How We're Learning to Improve This School Year (Part VII)
How We're Learning to Improve This School Year (Part VI)
Why the Gates Foundation Shifted Its Education Funding Strategy
The marrying of on-track indicator systems with improvement science has caught the attention of the Bill & Melinda Gates Foundation. Over the next five years, Gates plans to direct 60 percent of its $1.7 billion in education funding towards networks of schools working together to identify solutions to local problems and using data to drive improvement.
How We're Learning to Improve This School Year (Part V)
Don’t Use Accountability Goals in School Improvement Work
Goals for accountability and goals for improvement are two very different things.
I’m not sure if I should be embarrassed or if most of the folks reading this are right there with me. Either way, this was an important revelation as I’ve worked to bring improvement science methodology to my work as a school leader at United Schools Network. Far too often, these two types of goals get conflated during school improvement projects and this can have unintended consequences.
How We're Learning to Improve This School Year (Part IV)
What is good attendance?
If you asked your colleagues, the answers you get may surprise you.
It’s something I’d encourage you to do- run an experiment at your school or district- and see what happens. A few months ago, I did just that.
How We're Learning to Improve This School Year (Part III)
Despite spending billions on professional development (PD) in the United States, well-regarded studies by organizations such as American Institutes for Research (AIR) and TNTP show no measurable results from this spending. This was the case even when the training was considered rigorously aligned to the tenets of best practice for educator professional development. At the same time, student outcomes, especially for students of color and students living in poverty, are unacceptable.
How We’re Learning to Improve This School Year (Part II)
The good news is this may very well be the much sought after silver bullet we’ve long searched for in educational improvement circles. The bad news is that this elusive magic elixir is very hard to come by. Simply put, know-how is the detailed practical knowledge necessary to get good ideas to actually work in classrooms, schools, and districts.
How We’re Learning to Improve This School Year (Part I)
Across sectors, the “think small, start small” message is antithetical to the typical ethos. In sports, it’s “go big or go home.” For tech startups, funding often hinges on a founder’s ability to show her plan for quickly scaling the business. In education, we often roll out rapid, large-scale reforms such as a new curriculum or technology platform in response to some perceived problem.
How can we get better at getting better?
This year at United Schools Network (USN), we’re learning the science of improvement and sharing our journey in the hopes that it will make your improvement work a little easier. We’ve just kicked off this work, but we’ve already learned quite a bit about starting an improvement project. Check out the seven lessons we’ve learned so far.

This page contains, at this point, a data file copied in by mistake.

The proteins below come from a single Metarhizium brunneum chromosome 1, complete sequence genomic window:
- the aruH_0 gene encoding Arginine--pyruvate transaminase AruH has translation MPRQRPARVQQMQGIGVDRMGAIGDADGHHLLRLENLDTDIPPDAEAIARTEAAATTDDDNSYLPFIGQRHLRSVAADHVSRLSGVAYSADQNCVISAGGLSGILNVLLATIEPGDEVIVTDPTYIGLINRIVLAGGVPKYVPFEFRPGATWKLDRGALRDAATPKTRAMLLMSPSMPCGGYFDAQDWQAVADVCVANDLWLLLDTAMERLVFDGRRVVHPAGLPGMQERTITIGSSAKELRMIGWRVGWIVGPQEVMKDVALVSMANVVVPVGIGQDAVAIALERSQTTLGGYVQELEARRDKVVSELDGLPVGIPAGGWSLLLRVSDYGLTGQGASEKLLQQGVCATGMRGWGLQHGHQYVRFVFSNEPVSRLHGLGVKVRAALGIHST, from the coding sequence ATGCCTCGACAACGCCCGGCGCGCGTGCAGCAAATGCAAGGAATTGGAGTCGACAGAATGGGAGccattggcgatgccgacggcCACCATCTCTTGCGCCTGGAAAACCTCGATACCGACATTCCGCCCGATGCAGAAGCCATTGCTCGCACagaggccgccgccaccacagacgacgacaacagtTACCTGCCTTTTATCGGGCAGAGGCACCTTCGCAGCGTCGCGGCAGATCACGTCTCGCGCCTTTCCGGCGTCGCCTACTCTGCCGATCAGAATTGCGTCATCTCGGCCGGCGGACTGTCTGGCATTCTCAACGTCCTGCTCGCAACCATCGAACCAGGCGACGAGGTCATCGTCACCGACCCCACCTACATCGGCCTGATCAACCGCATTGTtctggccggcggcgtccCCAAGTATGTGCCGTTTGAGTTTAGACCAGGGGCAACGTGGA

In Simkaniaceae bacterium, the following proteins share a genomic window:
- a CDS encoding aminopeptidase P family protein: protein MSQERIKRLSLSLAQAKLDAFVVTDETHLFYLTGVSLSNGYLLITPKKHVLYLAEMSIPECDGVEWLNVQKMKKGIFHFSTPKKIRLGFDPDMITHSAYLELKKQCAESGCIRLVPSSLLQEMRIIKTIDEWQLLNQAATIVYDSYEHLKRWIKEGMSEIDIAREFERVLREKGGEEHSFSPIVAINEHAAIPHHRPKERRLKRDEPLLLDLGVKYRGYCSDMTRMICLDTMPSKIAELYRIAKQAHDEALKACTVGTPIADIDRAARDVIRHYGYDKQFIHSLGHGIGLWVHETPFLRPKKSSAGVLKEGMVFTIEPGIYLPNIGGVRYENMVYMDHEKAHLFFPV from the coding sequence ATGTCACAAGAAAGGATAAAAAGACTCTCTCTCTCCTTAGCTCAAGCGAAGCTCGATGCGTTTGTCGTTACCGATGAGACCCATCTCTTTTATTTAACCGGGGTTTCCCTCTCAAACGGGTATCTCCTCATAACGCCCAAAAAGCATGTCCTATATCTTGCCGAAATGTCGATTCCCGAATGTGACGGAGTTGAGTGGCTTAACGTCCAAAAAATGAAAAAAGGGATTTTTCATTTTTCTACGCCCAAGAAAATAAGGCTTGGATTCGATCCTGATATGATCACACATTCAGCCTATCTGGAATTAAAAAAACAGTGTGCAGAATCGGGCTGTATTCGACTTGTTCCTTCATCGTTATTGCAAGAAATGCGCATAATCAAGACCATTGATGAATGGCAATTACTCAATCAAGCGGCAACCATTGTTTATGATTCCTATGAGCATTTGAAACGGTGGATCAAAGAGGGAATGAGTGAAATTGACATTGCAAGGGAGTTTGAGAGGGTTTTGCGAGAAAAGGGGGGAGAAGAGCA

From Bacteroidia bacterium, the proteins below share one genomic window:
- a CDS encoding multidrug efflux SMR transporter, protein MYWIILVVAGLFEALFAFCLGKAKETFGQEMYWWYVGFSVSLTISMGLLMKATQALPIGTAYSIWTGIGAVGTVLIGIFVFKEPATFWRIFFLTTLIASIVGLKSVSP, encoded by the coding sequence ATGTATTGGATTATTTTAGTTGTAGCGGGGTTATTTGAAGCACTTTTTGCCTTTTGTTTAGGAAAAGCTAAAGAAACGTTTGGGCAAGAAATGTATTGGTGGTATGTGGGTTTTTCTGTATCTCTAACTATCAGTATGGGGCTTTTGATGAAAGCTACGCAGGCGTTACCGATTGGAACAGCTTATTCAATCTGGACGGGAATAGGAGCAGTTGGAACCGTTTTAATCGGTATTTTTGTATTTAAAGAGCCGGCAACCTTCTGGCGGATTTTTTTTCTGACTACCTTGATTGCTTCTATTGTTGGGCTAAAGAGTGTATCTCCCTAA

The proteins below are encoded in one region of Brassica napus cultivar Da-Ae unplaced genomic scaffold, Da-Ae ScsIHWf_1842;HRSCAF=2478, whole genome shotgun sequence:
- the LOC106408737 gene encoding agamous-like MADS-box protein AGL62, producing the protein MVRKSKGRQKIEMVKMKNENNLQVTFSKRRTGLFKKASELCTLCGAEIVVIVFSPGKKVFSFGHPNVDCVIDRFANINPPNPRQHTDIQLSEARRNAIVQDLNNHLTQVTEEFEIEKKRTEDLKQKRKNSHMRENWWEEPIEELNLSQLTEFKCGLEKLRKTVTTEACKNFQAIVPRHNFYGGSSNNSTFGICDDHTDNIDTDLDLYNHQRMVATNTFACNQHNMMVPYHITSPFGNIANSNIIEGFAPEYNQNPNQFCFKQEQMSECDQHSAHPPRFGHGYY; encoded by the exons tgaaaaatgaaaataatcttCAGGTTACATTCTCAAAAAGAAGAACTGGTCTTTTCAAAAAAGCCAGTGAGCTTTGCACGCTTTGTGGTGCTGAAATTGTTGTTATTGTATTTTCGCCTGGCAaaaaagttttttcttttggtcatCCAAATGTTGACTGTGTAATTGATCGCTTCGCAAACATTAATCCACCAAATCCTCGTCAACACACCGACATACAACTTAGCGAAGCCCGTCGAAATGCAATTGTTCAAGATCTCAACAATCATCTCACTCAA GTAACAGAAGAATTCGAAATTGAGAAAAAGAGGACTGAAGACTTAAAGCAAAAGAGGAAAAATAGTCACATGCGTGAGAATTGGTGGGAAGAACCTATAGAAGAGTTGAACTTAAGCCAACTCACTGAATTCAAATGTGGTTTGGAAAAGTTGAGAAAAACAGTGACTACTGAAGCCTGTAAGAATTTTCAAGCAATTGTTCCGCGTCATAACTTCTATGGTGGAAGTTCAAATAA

5 How-to Manuals Every School Needs
Like medicine, education can be complicated and messy work. It can be hard. It can feel defeating at times. But just as we think we don’t have another ounce to give in our school or classroom, there’s a breakthrough, a victory, a light at the end of the tunnel. And then, we are energized for another mile of this journey.
What are the Essential Ingredients for School Improvement?
One of the smartest moves we made when we launched Columbus Collegiate Academy (CCA) in 2008 was to write internal (“how-to”) training manuals in five key areas. Full disclosure- we picked areas where it seemed intuitively prudent to write down and train people in our best practices. It turns out that the five areas we picked were well-aligned to school improvement research.
5 School Culture Tools for Principals
The good news is that there are just five ingredients necessary for school improvement. And, even better, the five ingredients are not rocket science. The bad news is that these ingredients aren’t easy to put in place, and are even harder to sustain. This is especially true in high-poverty schools.
5 Ideas for Setting a School Culture Vision
A written plan and shared language are key components of the school culture systems at the four schools that make up the United Schools Network (USN). These five tools are used by our school leaders to train teachers on our systems, and live on as foundational resources through leadership transitions.
Setting your vision for school culture is hard work. But, the investment in culture vision-setting is well worth the effort. A strong vision will bring direction, purpose, and commitment to everyone associated with the school community.